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On her first day at the U.S. Digital Service, Janine Gianfredi knew the team’s website needed an overhaul. As the agency’s de facto CMO and former head of marketing for Google X, Gianfredi needed to figure out how to tell the new org’s story in a way that would attract top technical talent away from Google, Facebook and the like. Sure, USDS had been hailed in Fast Company and elsewhere as President Obama’s elite startup squad building a better government with tech. But anyone who went to its website saw something much more bland and bureaucratic.

“We completely redid all the content — the language, the tone, the design — and we felt really good about it,” Gianfredi remembers. “But because this is the federal government, we had to vet every piece of content through multiple stakeholders – communications, ethics, policy – and there was a ton of debate on what was acceptable. Many changes were requested. We wanted to say no. We couldn’t. It was the world’s best exercise in adaptability.”

That word has become key, not only for Gianfredi, but for all USDS team members who often parachute into long-standing agencies (think the Department of Defense and Veterans Affairs) to shake things up and build new systems. Of course, adaptability doesn’t always mean being overruled. But it does mean listening, adjusting, and trying again in a very specific way — a way defined by learning and resilience. Used correctly, it’s a tool that helps you win over time and with grace.

“Every act we take at the U.S. Digital Service these days is an act of adaptability,” she says. “We thought USDS was going to be about the government adapting to new technology. But more than half of it is us adapting to the culture of government and how it works. A lot of process and policy is there for a reason. But we only find that out when we ask and push.”

This is a familiar experience for a lot of startups. Maybe it’s not government they’re dealing with, but it’s certainly the culture of often monolithic industries they’re trying to change — whether it’s energy or banking or even food service. It’s doubly true for companies operating in regulated environments. “We have to adapt to what’s already in place in order to push it forward,” says Gianfredi. “Adaptability is being told no and figuring out what’s next. It’s not just about beating your head against the wall. It’s asking why the wall is there. What’s it holding up?” In this exclusive interview, she draws on her experience working at the White House, to offer all startup professionals a clearer window into what adaptability means and how you can cultivate it in your own companies and careers.

WHAT ADAPTABLE PEOPLE DO

The first step to building an adaptable team is to isolate the qualities of adaptable individuals. Because USDS depends on technology professionals serving tours of duty sometimes as short or three to six months, Gianfredi has seen a breadth of people come through and either adjust flexibly or not — allowing her to build a profile of adaptable professional.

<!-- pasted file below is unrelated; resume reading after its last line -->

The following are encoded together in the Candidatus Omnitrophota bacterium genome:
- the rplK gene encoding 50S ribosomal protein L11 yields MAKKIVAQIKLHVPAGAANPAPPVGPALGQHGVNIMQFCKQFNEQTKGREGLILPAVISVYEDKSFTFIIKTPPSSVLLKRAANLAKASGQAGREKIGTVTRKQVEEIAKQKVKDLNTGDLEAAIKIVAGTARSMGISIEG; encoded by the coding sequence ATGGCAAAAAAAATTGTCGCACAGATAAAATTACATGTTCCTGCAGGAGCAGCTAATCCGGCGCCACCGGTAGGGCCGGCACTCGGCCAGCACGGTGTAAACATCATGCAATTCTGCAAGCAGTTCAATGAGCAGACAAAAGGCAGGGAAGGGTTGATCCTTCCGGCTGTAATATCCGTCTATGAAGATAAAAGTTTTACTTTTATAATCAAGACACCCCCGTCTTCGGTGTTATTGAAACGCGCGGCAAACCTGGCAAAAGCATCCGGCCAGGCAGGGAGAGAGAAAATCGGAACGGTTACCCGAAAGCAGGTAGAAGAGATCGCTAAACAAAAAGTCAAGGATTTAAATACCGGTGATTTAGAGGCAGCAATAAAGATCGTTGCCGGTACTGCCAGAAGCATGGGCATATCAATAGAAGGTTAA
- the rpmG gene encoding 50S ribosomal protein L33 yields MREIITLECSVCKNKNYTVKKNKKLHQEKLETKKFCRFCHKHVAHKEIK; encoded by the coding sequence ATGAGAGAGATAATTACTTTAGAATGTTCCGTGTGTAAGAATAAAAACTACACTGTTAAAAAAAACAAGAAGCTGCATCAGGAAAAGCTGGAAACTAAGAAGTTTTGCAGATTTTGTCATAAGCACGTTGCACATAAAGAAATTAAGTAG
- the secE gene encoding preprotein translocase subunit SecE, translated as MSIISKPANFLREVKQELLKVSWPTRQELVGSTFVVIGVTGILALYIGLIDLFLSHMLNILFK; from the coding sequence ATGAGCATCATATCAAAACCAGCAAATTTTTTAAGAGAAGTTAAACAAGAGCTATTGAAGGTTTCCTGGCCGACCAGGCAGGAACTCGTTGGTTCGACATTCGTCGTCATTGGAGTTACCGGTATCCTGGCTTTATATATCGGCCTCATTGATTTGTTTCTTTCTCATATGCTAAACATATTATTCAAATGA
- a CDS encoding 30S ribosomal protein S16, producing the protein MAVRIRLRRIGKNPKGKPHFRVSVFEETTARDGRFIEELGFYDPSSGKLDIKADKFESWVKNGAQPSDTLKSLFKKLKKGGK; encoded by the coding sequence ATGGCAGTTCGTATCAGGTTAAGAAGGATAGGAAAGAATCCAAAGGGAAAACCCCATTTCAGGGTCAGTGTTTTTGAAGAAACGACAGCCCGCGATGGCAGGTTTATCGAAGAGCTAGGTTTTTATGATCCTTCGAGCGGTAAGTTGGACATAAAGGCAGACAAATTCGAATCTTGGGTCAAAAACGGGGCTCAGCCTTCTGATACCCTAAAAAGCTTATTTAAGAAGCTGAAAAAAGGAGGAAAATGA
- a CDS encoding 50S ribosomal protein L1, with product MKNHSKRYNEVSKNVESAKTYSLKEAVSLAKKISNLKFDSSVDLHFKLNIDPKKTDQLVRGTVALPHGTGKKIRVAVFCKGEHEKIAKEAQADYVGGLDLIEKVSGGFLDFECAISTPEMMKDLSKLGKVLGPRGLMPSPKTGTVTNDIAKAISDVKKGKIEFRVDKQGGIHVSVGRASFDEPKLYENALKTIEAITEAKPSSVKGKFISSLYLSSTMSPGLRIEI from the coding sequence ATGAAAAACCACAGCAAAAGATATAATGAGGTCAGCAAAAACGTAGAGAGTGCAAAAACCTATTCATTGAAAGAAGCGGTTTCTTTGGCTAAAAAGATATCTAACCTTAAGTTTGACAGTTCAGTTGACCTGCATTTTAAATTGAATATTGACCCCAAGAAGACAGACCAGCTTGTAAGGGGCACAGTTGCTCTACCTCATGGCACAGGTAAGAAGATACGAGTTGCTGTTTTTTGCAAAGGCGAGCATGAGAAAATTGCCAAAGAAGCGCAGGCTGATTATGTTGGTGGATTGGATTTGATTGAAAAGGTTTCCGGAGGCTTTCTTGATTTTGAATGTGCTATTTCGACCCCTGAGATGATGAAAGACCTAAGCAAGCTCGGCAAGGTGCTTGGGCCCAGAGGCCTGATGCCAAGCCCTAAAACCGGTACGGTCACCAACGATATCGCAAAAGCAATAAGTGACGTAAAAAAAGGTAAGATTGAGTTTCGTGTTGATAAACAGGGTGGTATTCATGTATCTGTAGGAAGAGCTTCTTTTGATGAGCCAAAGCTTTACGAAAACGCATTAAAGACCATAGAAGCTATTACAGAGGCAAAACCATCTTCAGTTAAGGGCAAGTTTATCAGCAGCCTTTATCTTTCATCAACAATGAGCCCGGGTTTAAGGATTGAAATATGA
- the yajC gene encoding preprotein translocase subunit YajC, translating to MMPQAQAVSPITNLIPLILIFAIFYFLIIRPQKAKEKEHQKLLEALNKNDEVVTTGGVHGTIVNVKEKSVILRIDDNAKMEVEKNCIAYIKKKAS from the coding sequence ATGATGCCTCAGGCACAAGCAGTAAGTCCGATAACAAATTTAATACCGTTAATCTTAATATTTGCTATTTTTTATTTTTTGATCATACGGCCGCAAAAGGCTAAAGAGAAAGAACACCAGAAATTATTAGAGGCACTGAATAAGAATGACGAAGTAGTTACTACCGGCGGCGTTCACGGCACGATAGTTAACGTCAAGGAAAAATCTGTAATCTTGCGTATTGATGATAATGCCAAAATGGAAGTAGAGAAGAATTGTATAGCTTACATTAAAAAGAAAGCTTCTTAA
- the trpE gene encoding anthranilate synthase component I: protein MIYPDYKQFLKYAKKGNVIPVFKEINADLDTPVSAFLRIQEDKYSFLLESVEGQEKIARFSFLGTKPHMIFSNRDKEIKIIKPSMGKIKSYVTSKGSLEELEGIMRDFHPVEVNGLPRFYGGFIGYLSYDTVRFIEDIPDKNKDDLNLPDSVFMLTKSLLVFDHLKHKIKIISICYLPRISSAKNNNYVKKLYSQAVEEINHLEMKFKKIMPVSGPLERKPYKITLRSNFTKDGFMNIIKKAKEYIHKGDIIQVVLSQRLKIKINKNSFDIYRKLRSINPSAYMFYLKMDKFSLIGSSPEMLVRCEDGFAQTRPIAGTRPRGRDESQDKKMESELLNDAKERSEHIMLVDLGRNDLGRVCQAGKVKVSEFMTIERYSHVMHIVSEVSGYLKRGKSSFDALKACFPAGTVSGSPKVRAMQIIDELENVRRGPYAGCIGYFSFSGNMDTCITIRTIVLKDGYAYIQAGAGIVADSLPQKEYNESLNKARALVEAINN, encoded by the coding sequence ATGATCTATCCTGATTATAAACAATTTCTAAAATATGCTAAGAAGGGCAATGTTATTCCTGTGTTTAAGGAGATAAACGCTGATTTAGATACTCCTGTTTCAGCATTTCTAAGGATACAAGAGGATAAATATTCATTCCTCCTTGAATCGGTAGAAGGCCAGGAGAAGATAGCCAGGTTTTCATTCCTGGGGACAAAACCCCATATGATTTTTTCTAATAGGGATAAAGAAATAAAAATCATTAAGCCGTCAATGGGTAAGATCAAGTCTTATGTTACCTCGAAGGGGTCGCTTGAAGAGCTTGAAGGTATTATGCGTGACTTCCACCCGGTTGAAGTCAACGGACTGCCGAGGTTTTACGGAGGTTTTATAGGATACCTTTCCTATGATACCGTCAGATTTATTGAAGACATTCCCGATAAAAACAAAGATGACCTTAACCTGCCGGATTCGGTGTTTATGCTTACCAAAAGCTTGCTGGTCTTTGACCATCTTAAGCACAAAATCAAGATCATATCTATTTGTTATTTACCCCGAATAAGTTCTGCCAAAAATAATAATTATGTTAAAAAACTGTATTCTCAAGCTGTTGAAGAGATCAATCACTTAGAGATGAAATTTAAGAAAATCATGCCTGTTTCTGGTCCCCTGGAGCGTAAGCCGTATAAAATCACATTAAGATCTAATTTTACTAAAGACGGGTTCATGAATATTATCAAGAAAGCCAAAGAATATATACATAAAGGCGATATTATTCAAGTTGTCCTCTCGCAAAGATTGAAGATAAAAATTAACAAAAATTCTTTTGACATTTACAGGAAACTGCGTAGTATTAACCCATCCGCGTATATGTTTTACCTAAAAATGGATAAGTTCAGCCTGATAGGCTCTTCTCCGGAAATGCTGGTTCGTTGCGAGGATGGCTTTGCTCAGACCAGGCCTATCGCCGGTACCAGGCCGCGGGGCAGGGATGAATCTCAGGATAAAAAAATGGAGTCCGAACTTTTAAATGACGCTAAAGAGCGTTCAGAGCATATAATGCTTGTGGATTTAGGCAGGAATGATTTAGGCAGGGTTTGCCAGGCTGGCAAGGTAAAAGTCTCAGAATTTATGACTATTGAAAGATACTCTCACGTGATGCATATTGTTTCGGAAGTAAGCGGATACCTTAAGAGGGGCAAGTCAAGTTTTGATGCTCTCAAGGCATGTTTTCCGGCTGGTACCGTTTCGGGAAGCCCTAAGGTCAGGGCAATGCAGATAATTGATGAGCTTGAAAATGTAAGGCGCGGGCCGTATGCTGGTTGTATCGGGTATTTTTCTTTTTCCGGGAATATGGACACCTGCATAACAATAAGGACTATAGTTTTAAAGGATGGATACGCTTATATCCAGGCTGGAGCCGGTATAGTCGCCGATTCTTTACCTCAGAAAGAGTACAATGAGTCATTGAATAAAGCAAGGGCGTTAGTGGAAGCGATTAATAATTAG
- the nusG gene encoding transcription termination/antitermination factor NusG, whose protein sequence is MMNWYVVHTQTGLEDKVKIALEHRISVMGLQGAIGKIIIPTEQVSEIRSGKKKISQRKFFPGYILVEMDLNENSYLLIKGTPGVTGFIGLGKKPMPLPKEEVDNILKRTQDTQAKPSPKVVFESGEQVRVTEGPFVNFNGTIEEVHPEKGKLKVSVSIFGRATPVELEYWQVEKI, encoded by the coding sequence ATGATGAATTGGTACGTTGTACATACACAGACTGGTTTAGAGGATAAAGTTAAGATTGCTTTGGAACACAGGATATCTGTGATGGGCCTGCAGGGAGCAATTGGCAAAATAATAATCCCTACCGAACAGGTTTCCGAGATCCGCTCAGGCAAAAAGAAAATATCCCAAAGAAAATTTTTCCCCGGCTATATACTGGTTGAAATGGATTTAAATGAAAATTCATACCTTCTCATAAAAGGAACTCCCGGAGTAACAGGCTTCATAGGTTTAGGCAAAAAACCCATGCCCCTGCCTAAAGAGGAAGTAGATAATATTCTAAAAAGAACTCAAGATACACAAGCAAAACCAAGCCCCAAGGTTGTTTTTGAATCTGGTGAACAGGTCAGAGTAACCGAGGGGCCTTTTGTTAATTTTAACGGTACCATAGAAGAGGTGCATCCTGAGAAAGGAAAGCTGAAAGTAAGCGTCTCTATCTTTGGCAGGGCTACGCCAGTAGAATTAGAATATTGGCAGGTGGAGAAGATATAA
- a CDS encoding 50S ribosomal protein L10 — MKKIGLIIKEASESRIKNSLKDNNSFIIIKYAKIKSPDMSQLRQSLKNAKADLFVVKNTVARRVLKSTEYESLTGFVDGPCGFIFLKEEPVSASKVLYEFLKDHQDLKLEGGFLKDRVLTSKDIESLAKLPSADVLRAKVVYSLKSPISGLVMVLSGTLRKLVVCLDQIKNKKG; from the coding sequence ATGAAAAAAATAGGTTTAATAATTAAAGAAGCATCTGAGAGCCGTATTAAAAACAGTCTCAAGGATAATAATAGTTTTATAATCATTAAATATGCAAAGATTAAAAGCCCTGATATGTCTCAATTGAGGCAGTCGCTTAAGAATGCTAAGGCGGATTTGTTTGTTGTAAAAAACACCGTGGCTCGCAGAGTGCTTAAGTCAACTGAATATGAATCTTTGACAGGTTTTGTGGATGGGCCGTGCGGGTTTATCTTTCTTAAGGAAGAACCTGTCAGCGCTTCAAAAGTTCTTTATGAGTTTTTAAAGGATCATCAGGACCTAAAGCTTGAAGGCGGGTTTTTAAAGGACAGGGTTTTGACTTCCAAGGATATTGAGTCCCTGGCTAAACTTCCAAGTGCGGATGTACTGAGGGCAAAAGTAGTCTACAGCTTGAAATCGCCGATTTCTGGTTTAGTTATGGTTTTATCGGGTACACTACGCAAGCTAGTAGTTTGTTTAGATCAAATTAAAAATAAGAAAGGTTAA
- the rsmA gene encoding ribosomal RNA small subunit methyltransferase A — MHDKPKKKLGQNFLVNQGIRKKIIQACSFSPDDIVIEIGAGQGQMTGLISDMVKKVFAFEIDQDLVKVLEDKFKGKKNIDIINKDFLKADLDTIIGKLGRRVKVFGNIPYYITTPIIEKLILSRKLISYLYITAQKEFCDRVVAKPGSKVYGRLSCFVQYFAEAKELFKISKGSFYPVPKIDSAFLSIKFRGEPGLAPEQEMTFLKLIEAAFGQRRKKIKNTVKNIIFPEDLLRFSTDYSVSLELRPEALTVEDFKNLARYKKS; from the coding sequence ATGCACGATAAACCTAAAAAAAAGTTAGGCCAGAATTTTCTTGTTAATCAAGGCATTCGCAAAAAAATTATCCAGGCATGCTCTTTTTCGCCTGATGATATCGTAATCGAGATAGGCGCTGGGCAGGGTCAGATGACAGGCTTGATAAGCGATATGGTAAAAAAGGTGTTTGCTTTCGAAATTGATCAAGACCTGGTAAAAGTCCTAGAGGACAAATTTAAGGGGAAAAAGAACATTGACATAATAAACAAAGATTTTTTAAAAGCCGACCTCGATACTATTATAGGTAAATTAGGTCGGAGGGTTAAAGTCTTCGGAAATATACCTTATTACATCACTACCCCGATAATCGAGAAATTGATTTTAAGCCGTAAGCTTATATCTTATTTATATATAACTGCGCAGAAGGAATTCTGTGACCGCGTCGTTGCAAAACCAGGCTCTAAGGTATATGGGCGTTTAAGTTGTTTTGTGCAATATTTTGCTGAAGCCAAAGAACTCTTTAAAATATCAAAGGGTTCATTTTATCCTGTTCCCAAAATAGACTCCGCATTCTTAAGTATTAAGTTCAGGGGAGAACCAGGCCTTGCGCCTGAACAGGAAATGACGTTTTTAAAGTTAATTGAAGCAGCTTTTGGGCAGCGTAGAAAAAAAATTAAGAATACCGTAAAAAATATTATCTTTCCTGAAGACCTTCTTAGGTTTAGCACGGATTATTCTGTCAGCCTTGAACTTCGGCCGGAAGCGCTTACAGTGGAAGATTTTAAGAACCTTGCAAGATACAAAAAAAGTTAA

“Surprisingly, the number one quality is that they’re stubborn — or, as you might put it, determined to the point of stubborn,” she says. “They’re the person who tells you that there’s a solution to every problem. In an interview, they’ll use words like that. Uniquely, they might not know what precisely needs to be done — but that can be good because they aren’t overly committed to one path. They know there will be dozens of hurdles, but they never let go of what they’re running toward.”

Stubbornness manifests as an unwillingness to give up. This doesn’t mean it has to always go their way, or that they’re uncompromising. Rather, they’ll bend and change course in service of the North Star that they’ve selected for themselves. They’ve been able to clearly articulate what the end objective is and why they’re passionate about it. They’ll do what it takes to get there.

Adaptable people have to be optimistic. I don’t think anyone who’s adaptable lacks this trait.

“Why would you keep struggling so much if you didn’t believe in your eventual success?” Gianfredi says. “Look for people who believe in themselves and their goals so much that they’ll tell you, ‘Of course there’s a way.’ It’s not just that they believe in their solution, they believe in their own ability to come up with another solution that will get the job done.”

When interviewing for adaptability, you want to look for this type of self-belief reflected in past experiences. When did the person forge ahead with a plan against the odds or when it was risky? When did they assume responsibility for the success of a project because it mattered to them so much? When did they take on a leadership role because they trusted themselves to do it right? Ask them these questions. Adaptable people will have top of mind answers that showcase not only their self-belief, but the awareness that that was crucial to their success.

“Adaptable people are incredibly supportive of others — they do it because they want to, because they derive enjoyment being helpful, and without need for reciprocity,” Gianfredi says. “If you want to build a team that can pivot and stay nimble and recover from failure, you need to stack it with people who have demonstrated above and beyond support of colleagues or friends in the past. Working on a team like this means that people have to spend a lot of time picking each other up. They have to spend a lot of time listening to each other about how bad that meeting was, or how frustrated they are or what went wrong that day. It has therapeutic value that fortifies everyone. It’s something I see every day at USDS — not people complaining, but leaning on each other in a way that makes it possible to get out there and do it all again tomorrow.”